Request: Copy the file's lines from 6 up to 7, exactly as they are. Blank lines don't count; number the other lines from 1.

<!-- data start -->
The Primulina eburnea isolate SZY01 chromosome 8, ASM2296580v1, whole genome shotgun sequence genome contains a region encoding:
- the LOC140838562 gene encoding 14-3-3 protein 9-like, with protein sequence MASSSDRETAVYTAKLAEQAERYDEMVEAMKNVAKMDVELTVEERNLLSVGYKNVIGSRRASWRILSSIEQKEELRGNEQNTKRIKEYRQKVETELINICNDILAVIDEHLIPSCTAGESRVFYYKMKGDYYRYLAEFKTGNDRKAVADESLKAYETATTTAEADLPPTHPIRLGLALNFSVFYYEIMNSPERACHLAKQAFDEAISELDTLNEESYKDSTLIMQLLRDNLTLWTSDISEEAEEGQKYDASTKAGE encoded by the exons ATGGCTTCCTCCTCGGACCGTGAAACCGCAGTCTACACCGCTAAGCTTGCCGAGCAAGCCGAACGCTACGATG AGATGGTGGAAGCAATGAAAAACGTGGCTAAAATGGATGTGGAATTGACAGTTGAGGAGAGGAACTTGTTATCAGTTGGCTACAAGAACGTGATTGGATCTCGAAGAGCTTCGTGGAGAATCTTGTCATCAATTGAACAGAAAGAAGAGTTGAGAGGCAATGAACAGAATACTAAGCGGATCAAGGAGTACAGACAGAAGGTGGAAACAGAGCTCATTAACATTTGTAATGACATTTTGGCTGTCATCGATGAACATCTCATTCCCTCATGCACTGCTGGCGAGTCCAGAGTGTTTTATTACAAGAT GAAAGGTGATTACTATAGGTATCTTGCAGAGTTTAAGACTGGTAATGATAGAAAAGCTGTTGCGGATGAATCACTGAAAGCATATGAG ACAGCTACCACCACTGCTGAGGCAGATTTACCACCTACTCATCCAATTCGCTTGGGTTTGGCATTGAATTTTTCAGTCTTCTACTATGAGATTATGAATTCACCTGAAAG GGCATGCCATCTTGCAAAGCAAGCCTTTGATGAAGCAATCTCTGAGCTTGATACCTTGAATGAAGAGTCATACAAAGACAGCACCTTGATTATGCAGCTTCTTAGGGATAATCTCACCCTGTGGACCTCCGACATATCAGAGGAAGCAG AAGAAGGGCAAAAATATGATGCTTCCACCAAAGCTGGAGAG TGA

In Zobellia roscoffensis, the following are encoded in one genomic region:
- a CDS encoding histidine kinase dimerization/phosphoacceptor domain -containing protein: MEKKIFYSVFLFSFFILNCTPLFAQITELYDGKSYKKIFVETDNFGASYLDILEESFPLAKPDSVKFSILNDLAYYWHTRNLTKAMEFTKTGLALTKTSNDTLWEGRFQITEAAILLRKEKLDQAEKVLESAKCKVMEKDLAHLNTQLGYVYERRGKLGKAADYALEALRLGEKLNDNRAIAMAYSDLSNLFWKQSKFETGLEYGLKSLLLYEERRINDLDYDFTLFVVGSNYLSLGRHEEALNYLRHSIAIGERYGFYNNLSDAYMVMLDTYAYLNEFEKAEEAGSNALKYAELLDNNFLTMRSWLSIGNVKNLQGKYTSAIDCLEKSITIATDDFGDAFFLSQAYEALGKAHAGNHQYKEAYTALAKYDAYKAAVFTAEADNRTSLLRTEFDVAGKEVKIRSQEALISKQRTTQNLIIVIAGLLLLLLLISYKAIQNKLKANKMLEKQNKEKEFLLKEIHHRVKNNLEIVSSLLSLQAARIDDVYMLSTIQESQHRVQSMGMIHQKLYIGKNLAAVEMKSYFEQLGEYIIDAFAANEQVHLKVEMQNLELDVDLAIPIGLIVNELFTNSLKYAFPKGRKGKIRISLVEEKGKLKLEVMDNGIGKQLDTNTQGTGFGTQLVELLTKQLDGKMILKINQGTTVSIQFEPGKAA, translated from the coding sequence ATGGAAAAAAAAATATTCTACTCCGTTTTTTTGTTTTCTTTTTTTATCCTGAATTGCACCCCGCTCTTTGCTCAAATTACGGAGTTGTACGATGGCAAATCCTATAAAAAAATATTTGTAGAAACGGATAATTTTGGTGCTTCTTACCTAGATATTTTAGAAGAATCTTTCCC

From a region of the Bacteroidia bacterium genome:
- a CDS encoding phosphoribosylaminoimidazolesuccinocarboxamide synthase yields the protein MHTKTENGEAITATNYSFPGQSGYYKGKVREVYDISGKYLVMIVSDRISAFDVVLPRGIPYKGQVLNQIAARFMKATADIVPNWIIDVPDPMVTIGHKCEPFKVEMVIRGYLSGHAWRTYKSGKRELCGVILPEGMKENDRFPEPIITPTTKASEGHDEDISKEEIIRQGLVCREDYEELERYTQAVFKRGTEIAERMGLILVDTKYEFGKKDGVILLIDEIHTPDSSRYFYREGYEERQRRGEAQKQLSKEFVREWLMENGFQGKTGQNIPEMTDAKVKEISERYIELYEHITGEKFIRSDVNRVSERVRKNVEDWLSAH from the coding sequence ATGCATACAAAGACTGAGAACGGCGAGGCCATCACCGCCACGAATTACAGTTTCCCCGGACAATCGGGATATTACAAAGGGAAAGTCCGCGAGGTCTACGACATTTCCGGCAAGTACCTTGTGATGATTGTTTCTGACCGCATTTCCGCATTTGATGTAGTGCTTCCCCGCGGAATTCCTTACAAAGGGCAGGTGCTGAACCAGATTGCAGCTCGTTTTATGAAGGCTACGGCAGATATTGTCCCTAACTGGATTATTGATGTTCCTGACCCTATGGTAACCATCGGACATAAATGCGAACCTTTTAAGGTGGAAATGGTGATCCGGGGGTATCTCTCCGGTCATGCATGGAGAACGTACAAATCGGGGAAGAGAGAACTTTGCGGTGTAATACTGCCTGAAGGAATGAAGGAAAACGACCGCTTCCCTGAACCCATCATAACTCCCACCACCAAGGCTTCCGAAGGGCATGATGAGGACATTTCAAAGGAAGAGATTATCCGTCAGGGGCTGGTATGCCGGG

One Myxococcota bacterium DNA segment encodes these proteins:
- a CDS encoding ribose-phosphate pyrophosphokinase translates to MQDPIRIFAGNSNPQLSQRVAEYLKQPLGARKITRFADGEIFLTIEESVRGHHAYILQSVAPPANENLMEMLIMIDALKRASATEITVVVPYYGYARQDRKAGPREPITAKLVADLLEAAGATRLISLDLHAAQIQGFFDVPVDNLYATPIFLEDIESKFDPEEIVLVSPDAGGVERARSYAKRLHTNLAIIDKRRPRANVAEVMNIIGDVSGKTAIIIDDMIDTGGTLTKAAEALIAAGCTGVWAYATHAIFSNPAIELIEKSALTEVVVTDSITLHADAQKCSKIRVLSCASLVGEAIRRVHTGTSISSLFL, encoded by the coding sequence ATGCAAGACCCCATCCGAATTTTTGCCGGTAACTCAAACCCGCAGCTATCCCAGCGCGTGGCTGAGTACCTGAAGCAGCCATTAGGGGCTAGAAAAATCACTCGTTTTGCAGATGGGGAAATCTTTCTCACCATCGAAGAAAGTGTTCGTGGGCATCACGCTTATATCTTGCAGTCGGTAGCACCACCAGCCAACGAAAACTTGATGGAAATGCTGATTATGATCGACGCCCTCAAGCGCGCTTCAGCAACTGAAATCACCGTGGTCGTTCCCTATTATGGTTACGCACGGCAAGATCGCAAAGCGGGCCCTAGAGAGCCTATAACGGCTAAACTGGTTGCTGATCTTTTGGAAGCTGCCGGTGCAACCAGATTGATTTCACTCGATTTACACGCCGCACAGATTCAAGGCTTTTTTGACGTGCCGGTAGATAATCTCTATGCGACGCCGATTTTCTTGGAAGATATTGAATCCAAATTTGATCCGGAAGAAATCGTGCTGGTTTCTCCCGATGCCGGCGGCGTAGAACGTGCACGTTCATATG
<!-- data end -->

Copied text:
- a CDS encoding phosphoribosylaminoimidazolesuccinocarboxamide synthase yields the protein MHTKTENGEAITATNYSFPGQSGYYKGKVREVYDISGKYLVMIVSDRISAFDVVLPRGIPYKGQVLNQIAARFMKATADIVPNWIIDVPDPMVTIGHKCEPFKVEMVIRGYLSGHAWRTYKSGKRELCGVILPEGMKENDRFPEPIITPTTKASEGHDEDISKEEIIRQGLVCREDYEELERYTQAVFKRGTEIAERMGLILVDTKYEFGKKDGVILLIDEIHTPDSSRYFYREGYEERQRRGEAQKQLSKEFVREWLMENGFQGKTGQNIPEMTDAKVKEISERYIELYEHITGEKFIRSDVNRVSERVRKNVEDWLSAH from the coding sequence ATGCATACAAAGACTGAGAACGGCGAGGCCATCACCGCCACGAATTACAGTTTCCCCGGACAATCGGGATATTACAAAGGGAAAGTCCGCGAGGTCTACGACATTTCCGGCAAGTACCTTGTGATGATTGTTTCTGACCGCATTTCCGCATTTGATGTAGTGCTTCCCCGCGGAATTCCTTACAAAGGGCAGGTGCTGAACCAGATTGCAGCTCGTTTTATGAAGGCTACGGCAGATATTGTCCCTAACTGGATTATTGATGTTCCTGACCCTATGGTAACCATCGGACATAAATGCGAACCTTTTAAGGTGGAAATGGTGATCCGGGGGTATCTCTCCGGTCATGCATGGAGAACGTACAAATCGGGGAAGAGAGAACTTTGCGGTGTAATACTGCCTGAAGGAATGAAGGAAAACGACCGCTTCCCTGAACCCATCATAACTCCCACCACCAAGGCTTCCGAAGGGCATGATGAGGACATTTCAAAGGAAGAGATTATCCGTCAGGGGCTGGTATGCCGGG

One Myxococcota bacterium DNA segment encodes these proteins: